Mobile health drives wearable computing

By Brian Dolan
04:28 am

Brian Dolan, Editor, MobiHealthNewsThe history of wearable computing goes back at least 50 years, back when the military began developing displays built-in to headgear worn by pilots. A decade later brought wearables developed to determine how fast roulette wheels were spinning and the 1979 saw the launch of Sony's WalkMan. Jody Ranck's latest report for GigaOm covers this past, the present and potential future for wearable computers with a special focus on those developed for healthcare and fitness.

Over the years MobiHealthNews has mentioned an increasing number of wearables devices from Adidas' miCoach, to contact lenses with infrared displays, to Zephyr Technology's sensor-enabled clothing and more. The more recent crop of wearables include suped up pedometers and crowdfunded  breakout devices like the Pebble smart watch, which integrates with the popular RunKeeper app.

As we reported at the very beginning of the year, Sonny Vu, the co-founder of AgaMatrix, developer of the iPhone-enabled glucose meter iBGStar with Sanofi, founded a new startup called Misfit Wearables with former Apple CEO John Scully. Considering Vu's past success, his move to found a wearables startup certainly adds some substance to the trend.

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A February 2012 report from ABI Research predicted that the number of wearable health and fitness devices will hit 169.5 million by 2017, up from just 21 million in 2011. A Forrester Research report that also dropped earlier this year, claimed that the wearable device market will be an important one for the big platform makers: including Apple, Google, and Microsoft.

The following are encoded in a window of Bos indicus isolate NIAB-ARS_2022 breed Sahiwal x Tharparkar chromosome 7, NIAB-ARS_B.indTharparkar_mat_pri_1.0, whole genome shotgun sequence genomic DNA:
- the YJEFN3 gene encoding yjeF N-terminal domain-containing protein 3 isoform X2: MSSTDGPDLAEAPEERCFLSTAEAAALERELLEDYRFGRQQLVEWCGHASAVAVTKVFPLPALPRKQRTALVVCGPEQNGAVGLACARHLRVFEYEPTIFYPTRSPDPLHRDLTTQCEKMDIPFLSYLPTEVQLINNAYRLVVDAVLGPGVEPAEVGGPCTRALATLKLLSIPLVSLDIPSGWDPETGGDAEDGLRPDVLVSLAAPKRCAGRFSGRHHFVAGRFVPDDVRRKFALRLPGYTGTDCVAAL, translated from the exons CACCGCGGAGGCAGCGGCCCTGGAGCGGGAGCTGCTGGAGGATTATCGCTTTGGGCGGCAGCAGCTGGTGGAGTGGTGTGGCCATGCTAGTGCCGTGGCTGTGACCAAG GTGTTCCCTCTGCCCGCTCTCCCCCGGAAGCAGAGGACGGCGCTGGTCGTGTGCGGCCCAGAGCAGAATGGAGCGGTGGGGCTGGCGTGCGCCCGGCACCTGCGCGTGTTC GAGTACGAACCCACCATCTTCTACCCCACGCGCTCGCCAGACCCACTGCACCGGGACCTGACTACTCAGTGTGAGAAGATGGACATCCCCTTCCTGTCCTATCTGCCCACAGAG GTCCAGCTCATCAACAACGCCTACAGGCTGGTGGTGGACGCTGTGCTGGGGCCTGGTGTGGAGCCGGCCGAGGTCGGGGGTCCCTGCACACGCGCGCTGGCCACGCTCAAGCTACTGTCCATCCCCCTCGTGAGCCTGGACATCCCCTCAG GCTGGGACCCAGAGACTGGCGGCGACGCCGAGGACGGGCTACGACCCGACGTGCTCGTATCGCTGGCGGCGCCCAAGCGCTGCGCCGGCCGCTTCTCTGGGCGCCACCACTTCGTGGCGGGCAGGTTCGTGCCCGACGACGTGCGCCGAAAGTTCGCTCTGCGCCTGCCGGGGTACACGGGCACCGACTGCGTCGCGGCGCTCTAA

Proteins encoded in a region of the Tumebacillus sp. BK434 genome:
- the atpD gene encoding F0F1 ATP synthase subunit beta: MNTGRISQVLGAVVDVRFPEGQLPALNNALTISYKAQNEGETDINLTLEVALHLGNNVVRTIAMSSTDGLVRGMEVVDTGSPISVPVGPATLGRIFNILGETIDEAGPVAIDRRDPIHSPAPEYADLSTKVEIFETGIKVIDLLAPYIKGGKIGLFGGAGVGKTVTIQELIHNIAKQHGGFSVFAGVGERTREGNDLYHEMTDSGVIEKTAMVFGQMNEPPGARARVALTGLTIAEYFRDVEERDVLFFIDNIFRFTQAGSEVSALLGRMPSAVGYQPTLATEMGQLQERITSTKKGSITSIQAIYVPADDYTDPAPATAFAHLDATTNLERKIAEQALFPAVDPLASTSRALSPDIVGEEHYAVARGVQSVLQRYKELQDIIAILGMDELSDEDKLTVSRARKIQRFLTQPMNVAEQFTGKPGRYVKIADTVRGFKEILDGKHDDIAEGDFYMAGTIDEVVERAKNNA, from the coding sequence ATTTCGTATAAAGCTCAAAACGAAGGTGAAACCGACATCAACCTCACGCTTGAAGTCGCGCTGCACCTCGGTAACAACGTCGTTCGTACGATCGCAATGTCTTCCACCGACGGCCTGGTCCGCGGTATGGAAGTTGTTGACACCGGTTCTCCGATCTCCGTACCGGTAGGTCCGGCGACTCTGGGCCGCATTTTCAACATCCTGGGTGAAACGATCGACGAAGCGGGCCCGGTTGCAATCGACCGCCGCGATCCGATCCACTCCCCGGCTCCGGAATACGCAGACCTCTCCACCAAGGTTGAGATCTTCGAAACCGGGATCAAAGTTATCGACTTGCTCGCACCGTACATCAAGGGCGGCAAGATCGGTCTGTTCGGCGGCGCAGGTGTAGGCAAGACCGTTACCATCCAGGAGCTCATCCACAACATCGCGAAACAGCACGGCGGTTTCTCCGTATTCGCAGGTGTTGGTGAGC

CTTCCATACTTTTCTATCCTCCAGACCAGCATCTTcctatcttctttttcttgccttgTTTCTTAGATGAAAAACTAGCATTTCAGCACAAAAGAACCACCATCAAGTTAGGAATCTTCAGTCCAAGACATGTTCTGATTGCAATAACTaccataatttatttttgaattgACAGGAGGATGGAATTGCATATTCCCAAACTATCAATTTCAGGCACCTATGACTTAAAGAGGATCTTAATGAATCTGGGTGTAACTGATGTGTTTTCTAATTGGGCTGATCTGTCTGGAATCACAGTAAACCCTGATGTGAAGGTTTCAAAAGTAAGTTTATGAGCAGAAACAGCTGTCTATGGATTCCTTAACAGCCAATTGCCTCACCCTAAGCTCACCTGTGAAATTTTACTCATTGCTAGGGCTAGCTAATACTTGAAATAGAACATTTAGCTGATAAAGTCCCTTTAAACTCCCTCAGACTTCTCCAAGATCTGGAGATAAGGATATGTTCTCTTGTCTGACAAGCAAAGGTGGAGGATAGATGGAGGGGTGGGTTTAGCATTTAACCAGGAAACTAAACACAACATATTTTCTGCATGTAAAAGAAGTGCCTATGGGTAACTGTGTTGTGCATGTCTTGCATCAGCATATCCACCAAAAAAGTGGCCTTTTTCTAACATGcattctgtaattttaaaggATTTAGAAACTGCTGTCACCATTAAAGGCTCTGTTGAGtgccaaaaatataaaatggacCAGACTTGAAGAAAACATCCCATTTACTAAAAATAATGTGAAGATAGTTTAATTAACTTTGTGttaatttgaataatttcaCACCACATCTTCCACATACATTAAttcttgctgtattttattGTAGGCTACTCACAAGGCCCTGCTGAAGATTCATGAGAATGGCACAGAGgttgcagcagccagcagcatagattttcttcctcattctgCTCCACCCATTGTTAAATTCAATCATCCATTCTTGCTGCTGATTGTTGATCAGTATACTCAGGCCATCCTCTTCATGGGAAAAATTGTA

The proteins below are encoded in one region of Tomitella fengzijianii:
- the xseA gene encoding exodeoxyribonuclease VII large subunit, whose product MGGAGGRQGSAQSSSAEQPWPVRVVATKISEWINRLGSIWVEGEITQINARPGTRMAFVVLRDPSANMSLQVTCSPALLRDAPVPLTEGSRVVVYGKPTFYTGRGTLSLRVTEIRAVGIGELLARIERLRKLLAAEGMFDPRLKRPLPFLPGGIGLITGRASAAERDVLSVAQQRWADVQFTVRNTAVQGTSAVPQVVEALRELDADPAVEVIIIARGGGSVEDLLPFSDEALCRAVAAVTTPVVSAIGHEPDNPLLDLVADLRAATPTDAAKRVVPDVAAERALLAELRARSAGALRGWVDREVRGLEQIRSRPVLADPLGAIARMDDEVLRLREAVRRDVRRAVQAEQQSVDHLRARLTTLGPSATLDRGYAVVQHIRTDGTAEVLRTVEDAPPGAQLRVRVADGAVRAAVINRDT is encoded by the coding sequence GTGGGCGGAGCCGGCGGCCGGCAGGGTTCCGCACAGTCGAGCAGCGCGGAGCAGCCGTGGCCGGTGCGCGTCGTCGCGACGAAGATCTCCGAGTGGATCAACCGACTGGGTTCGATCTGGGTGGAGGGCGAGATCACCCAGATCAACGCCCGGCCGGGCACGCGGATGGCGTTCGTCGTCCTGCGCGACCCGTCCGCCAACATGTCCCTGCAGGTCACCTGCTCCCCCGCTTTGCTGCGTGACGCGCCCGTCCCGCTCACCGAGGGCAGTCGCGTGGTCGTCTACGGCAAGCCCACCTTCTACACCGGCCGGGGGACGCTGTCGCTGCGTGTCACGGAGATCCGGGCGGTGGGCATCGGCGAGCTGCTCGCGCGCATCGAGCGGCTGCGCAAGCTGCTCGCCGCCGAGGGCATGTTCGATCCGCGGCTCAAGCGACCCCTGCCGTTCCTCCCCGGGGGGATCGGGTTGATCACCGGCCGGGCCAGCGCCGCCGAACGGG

While many of the devices in the wearables category today are wristworn and most of the headline grabbing devices are augmented reality plays, like Google's Project Glass, real innovation will likely take the form of smart clothing. The opportunity for passive monitoring is huge and wearables that take the form of things we already wear are much more likely to find adopters. I stopped wearing a watch as soon as my mobile phone could display the time. As innovators like Misfit Wearables follow the lead of pioneering companies like Zephyr Technology and Exmovere Holdings, watch this space.


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